“I am most grateful to my parents for naming me Panini, shortened by my close associates to Pani, means water in Hindi, a precious commodity readily available to all in the Universe, more precious than gold only a few rich enjoy.” Pani Tennakoon

My association with Pani goes back to a few decades. I came to know Pani at the Public Works Department where I was a regular visitor as my interest in architecture started developing. I made acquaintance with the architects there and they gave me all encouragement to proceed with architectural studies. Pani was not only a friend but also a mentor.

A proposal for the BMICH in watercolour

Pani remained in the Public Works Department later termed Buildings Department until his retirement in the 1980’s, where he expressed immense contentment having served in the government sector.

Pani was fortunate enough to reap a rare advantage of the association with Late Shirley De Alwis – architect of the Peradeniya University and the training he received from the University of Melbourne, where he received a gold medal for design excellence in the final year. His creations were of an exceptional style with a combination of traditional and modem architecture with aesthetically pleasing forms. He was an admirer of the ancient architecture of Anuradhapura and Polonnaruwa periods. His love for nature manifested in the buildings he designed for “Living with Nature” bungalows in wildlife parks.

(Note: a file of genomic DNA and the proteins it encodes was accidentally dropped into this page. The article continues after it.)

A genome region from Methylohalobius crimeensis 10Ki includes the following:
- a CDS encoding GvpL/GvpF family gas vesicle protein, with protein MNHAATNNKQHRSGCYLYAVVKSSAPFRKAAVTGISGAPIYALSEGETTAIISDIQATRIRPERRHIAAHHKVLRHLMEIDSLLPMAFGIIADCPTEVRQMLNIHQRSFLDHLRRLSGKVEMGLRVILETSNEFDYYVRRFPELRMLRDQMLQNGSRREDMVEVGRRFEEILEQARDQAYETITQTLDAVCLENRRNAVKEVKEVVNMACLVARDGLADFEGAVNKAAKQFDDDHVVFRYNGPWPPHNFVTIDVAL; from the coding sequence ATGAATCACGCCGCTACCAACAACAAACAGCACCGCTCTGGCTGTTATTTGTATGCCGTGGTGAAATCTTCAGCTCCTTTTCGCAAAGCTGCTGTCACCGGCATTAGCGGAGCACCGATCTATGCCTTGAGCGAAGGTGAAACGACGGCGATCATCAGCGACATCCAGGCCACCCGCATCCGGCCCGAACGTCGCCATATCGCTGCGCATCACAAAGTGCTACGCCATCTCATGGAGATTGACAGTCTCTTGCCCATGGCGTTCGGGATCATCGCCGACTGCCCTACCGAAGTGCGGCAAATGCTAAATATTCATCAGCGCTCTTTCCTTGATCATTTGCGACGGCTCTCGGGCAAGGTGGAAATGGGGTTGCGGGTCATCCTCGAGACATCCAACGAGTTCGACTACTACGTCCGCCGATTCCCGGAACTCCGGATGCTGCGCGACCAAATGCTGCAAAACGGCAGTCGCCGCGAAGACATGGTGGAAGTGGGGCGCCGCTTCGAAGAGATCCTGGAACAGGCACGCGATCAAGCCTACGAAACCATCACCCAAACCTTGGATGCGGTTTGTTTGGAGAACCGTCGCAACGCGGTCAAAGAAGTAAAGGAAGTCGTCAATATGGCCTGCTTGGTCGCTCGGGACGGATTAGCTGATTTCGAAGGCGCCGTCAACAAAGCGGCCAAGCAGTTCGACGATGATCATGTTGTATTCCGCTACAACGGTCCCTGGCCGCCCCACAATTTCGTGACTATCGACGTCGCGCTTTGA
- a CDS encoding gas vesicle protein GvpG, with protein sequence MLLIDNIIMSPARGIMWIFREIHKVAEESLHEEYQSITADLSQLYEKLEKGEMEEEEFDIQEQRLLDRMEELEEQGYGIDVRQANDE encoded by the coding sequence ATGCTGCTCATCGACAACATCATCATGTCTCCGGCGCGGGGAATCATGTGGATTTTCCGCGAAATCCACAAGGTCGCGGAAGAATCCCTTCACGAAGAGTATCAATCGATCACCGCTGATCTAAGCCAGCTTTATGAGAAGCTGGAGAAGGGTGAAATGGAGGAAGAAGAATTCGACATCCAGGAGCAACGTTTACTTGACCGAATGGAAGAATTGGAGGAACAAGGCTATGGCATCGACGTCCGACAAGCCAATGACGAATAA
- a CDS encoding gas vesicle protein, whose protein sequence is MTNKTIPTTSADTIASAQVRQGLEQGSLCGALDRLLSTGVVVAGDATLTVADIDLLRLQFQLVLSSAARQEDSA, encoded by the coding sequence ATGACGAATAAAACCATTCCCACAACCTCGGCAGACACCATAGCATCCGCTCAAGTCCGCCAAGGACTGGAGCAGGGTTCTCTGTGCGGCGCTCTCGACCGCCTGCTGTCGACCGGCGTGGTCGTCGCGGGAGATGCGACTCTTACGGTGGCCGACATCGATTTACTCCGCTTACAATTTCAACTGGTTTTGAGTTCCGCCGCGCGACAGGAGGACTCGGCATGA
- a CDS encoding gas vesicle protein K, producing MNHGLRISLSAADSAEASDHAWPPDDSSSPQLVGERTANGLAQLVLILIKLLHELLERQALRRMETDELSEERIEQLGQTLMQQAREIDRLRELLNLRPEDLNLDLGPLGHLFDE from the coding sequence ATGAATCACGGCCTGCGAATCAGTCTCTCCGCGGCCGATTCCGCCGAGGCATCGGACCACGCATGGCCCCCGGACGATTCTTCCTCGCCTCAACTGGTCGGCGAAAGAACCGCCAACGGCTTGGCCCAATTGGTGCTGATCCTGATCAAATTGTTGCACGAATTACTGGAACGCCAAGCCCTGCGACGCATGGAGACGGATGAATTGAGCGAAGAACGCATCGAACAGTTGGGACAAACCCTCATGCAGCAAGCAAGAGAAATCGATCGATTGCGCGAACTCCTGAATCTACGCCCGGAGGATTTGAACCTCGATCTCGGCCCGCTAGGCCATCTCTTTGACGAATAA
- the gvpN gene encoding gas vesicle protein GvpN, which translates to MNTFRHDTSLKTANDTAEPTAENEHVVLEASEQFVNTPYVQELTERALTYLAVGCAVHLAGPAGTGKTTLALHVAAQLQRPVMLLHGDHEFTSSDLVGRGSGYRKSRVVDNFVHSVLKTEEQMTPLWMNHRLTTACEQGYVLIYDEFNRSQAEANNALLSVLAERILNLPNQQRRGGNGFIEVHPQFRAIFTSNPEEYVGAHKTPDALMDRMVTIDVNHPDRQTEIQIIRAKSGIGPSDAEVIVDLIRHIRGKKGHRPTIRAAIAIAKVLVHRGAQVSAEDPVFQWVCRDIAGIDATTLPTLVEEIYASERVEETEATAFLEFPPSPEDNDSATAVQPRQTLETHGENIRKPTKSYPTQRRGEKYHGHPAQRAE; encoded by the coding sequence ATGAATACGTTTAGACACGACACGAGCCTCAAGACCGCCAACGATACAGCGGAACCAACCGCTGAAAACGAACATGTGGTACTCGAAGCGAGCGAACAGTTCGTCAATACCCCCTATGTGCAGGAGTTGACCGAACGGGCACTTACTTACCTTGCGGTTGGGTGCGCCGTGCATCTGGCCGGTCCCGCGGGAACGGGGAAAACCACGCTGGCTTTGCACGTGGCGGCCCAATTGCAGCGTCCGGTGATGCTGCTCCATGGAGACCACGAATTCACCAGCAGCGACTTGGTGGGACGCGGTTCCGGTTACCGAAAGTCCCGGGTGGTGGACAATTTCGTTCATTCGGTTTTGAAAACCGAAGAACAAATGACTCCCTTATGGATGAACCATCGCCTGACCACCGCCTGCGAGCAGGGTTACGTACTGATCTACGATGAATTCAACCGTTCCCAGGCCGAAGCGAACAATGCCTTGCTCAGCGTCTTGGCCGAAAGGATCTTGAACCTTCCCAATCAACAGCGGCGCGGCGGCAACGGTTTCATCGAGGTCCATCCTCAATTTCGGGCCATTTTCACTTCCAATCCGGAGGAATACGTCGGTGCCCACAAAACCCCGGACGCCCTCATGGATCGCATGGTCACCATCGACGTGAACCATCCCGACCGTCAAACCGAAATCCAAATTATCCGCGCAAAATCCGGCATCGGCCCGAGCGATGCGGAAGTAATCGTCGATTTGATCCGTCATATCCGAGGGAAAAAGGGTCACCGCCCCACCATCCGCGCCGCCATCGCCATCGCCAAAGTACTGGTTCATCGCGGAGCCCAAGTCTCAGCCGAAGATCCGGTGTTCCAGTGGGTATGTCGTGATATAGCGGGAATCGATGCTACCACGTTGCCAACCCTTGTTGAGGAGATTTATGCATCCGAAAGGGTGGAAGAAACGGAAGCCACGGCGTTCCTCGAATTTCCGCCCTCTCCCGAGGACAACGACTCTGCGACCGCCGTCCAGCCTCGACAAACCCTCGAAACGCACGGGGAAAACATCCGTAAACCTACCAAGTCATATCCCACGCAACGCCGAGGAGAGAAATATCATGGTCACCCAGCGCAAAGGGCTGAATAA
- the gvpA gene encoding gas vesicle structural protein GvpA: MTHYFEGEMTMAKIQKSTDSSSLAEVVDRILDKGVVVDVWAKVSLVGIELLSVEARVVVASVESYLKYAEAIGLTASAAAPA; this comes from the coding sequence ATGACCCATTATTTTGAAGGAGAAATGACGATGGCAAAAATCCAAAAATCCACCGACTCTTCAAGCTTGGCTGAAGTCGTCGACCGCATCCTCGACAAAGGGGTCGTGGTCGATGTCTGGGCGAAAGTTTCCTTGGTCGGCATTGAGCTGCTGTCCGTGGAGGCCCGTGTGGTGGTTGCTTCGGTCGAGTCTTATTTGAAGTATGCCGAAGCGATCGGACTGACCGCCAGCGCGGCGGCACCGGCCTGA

“Pani’s skill for photography and painting was unmatched, Most of his building proposals were beautiful water colour paintings as much as they were trying to depict the architecture of the building. This soft spoken, immaculately dressed, talented Architect was a gentleman par excellence,” reminisces another of his contemporaries, Architect Upali Iddawela.

During a conversation Pani revealed to me the philosophy of the design of the Bandaranaike Samadhi at Horagolla where the rock depicts “the rough and frugal life of the ordinary folks in Sri Lanka which late Hon. SWRD Bandaranaike preferred to follow and the polished granite base on which the natural rock rests depicts the comfortable and cultural upbringing of his early life achieved through adherence to Panchaseela, as depicted by the five stone pillars”.

Among his colleagues Pani was held in high esteem and commanded respect from all sections of the society due to his integrity and humane qualities.

Archt. E.G. Dharmasiriwardane, FIA(SL)